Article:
• Wisconsin Act 141 (2005) modifies and builds on the policies created by the above two acts, but does not establish distinctly new energy policies. This act mandated not only higher renewable energy standards, and industry funded community programs. The act also transferred oversight of the statewide energy efficiency and renewable resources program called Focus on Energy to the Wisconsin Public Service Commission. The act establishes a new and more ambitious RPS, intended to result in 10 percent of state wide use of electricity being from renewable sources, and requires that investor-owned electric and natural-gas utilities spend 1.2 percent of their annual gross operating revenues on energy efficiency and renewable resource programs. According to Act 141 municipal and retail electric cooperative utilities must collect an average of $8 per meter to fund energy efficiency programs and participate in the Focus on Energy Program, or can elect to operate their own Commitment to Community programs.[28][29][30]
  • Wisconsin Statute 1.12 (2006) entitled "State Energy Policy" requires state and municipal government to consider “conservation of energy resources as an important factor when making any major decision that would significantly affect energy usage." All new or replacement projects should be designed to increase energy efficiency and the use of renewable sources. It also specifies how new transmission facilities should be sited to "the greatest extent feasible that is consistent with economic and engineering considerations, reliability of the electric system, and protection of the environment."[31]
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Government agencies and committees

  • The Wisconsin Public Service Commission (PSC), an independent regulatory agency that has been regulating Wisconsin public utilities since 1907, including those that are municipally-owned. Types of utilities regulated include electric, natural gas, water, combined water and sewer utilities, and certain aspects of local telephone service. More than 1,100 utilities are under the agency's jurisdiction. Most of these must obtain PSC approval before they set new rates; issue stocks or bonds; or undertake major construction projects, such as water wells, power plants or transmission lines. The PSC is composed of three full-time Commissioners who decide the cases brought to the PSC for changes in utility operations, rates and for construction projects. Commissioners are appointed by the governor and confirmed by the senate for staggered, six-year terms. The commissioners’ office under the direction of a chairperson, who is appointed by the governor for a two-year term, has oversight of all PSC staff related activities. The Gas and Energy Division is responsible for all major aspects of the PSC’s regulation of Wisconsin’s electricity and natural gas utilities.[33]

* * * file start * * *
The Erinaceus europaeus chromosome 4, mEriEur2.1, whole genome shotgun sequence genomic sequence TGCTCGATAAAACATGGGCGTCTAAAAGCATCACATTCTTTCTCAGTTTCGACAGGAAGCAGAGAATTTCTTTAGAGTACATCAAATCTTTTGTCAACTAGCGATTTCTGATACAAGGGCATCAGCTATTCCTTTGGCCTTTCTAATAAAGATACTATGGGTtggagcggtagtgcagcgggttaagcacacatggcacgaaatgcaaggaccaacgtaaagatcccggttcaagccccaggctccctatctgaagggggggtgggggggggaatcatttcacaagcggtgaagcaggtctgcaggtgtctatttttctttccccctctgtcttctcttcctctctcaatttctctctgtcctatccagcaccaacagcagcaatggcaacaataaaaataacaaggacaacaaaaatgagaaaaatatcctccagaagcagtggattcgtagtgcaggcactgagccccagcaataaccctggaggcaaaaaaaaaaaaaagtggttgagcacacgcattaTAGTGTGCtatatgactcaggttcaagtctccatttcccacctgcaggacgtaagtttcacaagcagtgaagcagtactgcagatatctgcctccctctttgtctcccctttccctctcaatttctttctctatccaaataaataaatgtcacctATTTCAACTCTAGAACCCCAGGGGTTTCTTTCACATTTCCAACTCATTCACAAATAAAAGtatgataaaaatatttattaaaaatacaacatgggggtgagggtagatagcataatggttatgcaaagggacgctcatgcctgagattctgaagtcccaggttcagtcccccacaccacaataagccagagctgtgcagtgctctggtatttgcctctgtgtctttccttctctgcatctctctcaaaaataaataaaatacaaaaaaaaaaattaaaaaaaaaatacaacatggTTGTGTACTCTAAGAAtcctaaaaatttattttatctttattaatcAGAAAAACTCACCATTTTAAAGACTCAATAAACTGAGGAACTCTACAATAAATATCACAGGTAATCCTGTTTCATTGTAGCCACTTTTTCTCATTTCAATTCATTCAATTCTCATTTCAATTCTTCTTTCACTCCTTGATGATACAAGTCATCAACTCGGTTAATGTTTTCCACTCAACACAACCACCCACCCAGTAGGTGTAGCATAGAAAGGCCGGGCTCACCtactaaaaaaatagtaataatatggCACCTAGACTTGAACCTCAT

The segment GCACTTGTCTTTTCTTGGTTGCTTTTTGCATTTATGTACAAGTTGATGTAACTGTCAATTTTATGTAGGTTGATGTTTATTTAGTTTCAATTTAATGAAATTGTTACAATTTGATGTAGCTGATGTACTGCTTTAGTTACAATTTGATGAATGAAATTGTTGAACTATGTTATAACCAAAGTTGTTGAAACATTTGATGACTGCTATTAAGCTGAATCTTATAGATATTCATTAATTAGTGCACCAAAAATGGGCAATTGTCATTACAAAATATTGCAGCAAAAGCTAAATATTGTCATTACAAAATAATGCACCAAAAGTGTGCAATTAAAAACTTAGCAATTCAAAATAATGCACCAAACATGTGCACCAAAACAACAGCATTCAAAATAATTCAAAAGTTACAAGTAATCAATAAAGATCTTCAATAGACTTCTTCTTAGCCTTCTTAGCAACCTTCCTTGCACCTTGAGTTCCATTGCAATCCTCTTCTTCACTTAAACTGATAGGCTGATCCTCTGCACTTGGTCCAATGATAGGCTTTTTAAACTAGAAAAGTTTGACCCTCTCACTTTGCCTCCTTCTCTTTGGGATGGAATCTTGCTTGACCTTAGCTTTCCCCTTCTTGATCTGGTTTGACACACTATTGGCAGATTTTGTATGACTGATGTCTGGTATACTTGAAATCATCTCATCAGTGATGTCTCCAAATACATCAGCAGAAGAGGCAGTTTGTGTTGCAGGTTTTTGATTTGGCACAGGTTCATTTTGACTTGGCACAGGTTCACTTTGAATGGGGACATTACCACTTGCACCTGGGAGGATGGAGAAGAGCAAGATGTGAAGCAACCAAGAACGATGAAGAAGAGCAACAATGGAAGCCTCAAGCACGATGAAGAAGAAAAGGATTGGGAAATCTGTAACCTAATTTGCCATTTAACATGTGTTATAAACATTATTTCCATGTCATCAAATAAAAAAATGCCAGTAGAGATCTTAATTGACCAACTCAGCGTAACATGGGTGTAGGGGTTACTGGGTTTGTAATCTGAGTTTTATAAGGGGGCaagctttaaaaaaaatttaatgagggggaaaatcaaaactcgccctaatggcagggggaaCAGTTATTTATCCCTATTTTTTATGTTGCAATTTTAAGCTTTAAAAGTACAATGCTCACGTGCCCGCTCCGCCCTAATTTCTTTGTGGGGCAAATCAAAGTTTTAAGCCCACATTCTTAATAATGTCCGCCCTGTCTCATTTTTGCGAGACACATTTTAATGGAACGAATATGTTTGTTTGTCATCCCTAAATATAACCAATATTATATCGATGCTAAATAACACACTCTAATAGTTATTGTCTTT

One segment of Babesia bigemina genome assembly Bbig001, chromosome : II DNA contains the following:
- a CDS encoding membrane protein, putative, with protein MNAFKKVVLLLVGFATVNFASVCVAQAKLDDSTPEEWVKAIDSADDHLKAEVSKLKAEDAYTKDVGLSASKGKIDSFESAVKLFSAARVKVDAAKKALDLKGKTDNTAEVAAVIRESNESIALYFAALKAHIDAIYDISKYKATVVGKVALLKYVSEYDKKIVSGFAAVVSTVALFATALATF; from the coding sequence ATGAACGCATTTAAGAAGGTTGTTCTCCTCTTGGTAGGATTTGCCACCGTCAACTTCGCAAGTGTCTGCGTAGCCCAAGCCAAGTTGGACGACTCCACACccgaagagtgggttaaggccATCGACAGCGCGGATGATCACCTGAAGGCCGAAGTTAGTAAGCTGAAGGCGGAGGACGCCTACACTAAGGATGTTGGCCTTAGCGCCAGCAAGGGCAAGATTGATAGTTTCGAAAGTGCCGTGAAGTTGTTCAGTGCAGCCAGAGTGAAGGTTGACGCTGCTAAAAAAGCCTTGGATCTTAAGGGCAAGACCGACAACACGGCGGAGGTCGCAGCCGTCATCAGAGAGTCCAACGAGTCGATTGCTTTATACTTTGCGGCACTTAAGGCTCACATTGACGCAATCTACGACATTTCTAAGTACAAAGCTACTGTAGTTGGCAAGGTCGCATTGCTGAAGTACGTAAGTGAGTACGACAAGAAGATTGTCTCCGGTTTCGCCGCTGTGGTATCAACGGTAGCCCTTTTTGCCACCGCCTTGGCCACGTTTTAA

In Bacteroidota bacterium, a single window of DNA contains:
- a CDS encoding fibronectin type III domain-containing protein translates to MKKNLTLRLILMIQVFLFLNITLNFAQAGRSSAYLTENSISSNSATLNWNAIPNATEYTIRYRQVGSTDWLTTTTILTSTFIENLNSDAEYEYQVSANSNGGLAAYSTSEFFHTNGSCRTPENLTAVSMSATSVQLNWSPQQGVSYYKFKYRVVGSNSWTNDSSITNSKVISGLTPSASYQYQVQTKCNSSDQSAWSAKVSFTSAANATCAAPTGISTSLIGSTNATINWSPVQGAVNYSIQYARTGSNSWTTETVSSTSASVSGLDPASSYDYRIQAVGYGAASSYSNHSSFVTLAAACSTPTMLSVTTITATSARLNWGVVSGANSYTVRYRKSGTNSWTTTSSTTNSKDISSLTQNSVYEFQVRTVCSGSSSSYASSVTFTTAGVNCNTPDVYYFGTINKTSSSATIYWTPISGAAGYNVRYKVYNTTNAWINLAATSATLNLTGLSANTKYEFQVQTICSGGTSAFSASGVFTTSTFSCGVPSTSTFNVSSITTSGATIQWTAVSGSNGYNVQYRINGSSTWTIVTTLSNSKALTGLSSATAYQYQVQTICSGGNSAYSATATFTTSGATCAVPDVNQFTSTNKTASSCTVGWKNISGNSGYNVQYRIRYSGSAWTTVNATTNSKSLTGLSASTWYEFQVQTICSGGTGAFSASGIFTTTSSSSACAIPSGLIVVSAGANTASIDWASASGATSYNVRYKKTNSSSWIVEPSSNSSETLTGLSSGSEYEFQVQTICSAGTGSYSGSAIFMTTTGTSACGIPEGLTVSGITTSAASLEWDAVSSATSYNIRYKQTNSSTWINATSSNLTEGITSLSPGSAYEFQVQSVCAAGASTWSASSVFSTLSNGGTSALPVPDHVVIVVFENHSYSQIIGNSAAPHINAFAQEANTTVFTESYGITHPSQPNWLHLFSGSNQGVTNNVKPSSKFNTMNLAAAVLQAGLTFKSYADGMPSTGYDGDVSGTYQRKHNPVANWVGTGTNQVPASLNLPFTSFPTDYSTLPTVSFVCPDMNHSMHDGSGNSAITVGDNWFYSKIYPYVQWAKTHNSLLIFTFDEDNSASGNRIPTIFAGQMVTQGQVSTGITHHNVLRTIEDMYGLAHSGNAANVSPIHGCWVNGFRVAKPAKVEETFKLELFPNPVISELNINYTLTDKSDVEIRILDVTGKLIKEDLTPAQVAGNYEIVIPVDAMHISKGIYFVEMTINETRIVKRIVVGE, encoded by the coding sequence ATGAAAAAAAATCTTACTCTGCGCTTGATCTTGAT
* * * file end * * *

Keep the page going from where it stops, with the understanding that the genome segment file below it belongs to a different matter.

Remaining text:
• The Wisconsin State Energy Office coordinates the state's energy policy development and activities. Its goal is to reduce dependence on fossil fuels, increase renewable energy generation, and invest in clean energy manufacturing to retain and create jobs. The state uses U.S. State Energy Program (SEP) funds to capitalize the Clean Energy Manufacturing Loan Fund, a loan program that helps clean energy companies wanting to retool, undertake a major clean energy project, or reduce use of fossil fuels in their industrial processes.[34][35]
  • The Department of Natural Resources is responsible for sustaining and enhancing Wisconsin's natural resources and environment. The department is managed by the Wisconsin Secretary of Natural Resources. The department has six divisions that cover issues from air quality to forestry to managing state lands.[36][37]

Major organizations

  • The Wisconsin Energy Institute is a research institute founded in 2006 at the University of Madison. Its mission is to provide "an objective forum to exchange ideas on energy issues, and to focus, integrate and transfer knowledge to better understand challenges and identify needs in energy sources, technology, use and impacts." Its research is focused on feedstocks, carbon neutral electricity, liquid transportation fuels, energy storage, policy, economics and environment.[38] In 2013 the Wisconsin Energy Institute published a study urging the state to set clear policy to diversify its energy portfolio by encouraging investment and development of new clean energy technologies. The authors claim the lack of a strong policy is hurting Wisconsin's competitiveness in an emerging renewable energy economy, and keeping Wisconsin hostage to rising electricity prices associated with coal generation.[39] Utility companies disagree saying that electricity prices will rise even faster if there is a smaller pool of consumers to cover the capital costs of existing coal generating plants.[40]
  • The State Energy Efficiency and Renewables Administration (SEERA), a non-profit made up of Wisconsin investor-owned utilities formed to fulfill their obligations under Act 141. SEERA is required to fund Focus on Energy and to contract on the basis of competitive bids, with one or more persons to administer the programs.[41]
  • The Wisconsin Industrial Energy Group, Inc. (WIEG) is a non-profit association of large energy consumers that since the 1970s has been advocating for policies that drive cost competitive and reliable energy, and retain and expand business in the state. Their mission is "to educate and influence legislators and regulators so that cost effective, efficient and properly allocated energy decisions keep Wisconsin competitive to retain and expand jobs." The group educates members on the details of energy issues, provide support for their individual efforts to share their concerns with utility, regulatory and legislative personnel. They also participate directly in regulatory and legislative proceedings, and have affected various legislative challenges and policies. They testified against the state’s global warming bill, Wisconsin AB 649/SB 450 that officially died at the end of the 2010 legislative session.[42]